A look into the B.C. budget shows the impact of the decline in forest revenue

Michelle de Leon / November 26th, 2019

Canfor to shut down all 10 of its sawmills by Dec. 23
(Province of British Columbia/ Flickr)

The B.C. government’s projected budget surplus has decreased, with problems like ICBC and the forestry sector posing as potential risks.

Finance Minister Carole James announced the province’s second quarter fiscal update on Tuesday and dropped the forecasted figures down $31 million dollars.

James says the slowing global economic growth has had an impact on B.C. exports including lumber, with the forest revenue dropping 11 percent and roughly 4,100 jobs have been lost in the sector.

“I’m concerned, first and foremost for the communities in British Columbia, for the people and the families who are impacted by the down turn in the forest industry. It’s an industry that has built British Columbia, and people are really struggling right now.” – Finance Minister, Carole James

The crisis only deepened when Canfor announced on Monday that it would be curtailing operations at all B.C. sawmills at the end of December.

According to the Annual B.C. Origin Exports report, the forest sector in 2018 was responsible for $14.9 billion dollars of the province’s total exports and it is the primary employer in many parts of the province.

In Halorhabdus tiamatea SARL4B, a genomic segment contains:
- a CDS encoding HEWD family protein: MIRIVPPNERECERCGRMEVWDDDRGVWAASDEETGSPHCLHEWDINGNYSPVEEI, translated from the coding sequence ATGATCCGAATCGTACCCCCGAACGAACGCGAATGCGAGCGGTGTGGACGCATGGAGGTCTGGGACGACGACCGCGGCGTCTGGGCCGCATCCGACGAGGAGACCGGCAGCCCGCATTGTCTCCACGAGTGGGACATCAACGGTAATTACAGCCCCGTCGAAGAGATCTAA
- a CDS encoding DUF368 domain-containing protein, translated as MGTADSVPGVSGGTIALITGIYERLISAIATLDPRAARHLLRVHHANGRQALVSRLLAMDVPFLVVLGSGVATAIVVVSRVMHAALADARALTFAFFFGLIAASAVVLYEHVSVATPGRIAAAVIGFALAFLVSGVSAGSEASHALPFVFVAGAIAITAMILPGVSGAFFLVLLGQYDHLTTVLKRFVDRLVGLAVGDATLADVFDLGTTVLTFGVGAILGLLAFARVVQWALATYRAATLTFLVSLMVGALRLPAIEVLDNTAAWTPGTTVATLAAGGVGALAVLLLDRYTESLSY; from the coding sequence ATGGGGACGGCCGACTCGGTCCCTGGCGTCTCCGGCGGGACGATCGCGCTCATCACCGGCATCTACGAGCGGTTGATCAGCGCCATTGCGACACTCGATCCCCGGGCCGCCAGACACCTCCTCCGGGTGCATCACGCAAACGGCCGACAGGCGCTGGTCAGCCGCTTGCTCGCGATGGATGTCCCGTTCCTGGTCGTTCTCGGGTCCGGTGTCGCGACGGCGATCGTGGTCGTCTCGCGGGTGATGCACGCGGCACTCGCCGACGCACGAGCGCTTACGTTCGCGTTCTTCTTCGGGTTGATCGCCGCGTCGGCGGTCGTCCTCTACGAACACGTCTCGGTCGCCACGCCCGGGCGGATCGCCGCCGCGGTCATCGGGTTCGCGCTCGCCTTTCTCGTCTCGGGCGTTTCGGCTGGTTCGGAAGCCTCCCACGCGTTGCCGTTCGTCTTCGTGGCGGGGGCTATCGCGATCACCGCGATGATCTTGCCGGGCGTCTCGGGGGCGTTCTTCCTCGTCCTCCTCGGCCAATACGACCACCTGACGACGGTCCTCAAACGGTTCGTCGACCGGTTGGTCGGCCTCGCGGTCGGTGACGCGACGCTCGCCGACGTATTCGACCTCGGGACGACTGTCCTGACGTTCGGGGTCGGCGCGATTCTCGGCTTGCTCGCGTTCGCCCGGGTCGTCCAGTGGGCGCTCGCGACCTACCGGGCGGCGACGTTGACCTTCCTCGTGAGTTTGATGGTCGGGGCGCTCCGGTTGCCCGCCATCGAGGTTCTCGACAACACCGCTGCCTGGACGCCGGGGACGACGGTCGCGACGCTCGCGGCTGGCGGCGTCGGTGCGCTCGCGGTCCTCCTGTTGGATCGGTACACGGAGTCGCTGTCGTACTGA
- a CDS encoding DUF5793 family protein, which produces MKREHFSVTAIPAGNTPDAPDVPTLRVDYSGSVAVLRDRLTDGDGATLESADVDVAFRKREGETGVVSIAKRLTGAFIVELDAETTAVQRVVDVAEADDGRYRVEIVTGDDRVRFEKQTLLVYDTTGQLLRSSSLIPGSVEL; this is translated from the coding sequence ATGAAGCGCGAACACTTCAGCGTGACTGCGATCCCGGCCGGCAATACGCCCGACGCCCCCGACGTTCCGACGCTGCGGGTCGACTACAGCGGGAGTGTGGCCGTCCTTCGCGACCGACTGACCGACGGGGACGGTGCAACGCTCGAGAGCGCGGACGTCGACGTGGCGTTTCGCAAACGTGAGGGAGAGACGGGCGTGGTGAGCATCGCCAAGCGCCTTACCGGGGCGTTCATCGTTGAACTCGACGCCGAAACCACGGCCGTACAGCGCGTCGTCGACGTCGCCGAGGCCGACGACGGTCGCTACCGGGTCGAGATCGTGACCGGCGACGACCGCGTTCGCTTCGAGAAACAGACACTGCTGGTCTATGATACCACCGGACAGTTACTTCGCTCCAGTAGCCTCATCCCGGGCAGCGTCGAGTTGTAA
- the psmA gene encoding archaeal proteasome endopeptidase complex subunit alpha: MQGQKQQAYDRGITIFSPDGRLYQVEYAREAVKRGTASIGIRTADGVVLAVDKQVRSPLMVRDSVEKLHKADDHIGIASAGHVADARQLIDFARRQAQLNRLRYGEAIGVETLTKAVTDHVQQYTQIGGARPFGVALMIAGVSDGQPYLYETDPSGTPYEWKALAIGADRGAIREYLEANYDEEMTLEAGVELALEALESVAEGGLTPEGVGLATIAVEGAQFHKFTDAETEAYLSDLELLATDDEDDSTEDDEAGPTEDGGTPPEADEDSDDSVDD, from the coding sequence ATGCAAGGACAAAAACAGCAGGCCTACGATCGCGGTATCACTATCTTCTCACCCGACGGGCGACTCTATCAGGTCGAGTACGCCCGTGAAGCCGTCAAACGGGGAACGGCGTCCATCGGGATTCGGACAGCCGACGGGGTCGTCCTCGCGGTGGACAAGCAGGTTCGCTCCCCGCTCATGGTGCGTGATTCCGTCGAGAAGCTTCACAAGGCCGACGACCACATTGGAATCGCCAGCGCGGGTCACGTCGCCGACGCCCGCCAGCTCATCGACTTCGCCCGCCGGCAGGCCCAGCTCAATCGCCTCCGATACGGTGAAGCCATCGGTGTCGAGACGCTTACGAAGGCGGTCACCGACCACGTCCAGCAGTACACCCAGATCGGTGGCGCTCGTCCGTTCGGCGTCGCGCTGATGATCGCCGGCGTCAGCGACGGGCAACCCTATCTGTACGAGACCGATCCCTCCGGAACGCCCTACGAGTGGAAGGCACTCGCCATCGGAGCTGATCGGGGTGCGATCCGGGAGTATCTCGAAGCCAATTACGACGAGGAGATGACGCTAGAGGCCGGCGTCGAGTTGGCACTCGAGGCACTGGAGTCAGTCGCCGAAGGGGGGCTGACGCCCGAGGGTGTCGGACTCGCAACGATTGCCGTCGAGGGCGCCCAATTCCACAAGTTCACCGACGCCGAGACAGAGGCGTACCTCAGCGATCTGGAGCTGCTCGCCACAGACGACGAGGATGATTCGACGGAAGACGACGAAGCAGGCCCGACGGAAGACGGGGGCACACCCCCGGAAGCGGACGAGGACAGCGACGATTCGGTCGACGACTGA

Forestry-related activities directly support over 7,000 business and employ more than 50,000 people.

The Finance Minister says the B.C. government continues to provide support for the workers and communities, while also looking at long term strategies with the Premiere and Minister of Forests.

“We are looking at the revitalization strategy. There are short term things we are looking at and a long-term vision.” – Finance Minister, Carole James

In October, the provincial government announced that contractors, workers and communities impacted by indefinite and permanent mill closures can apply for support programs to help reduce the impact of job losses.

Resources include the retirement bridging program, job placement coordination offices and skills training for employment program.

Despite the losses of the forestry sector and other retail sales drops, James promised to continue cutbacks to discretionary spending within the government.

According to the figures in the quarterly report, James still has $550 million contingency allowance remaining as well as $500 million for a forecast allowance.

Finance Minister Carole James announced the second quarterly budget in Victoria.
(BC NDP/ Flickr)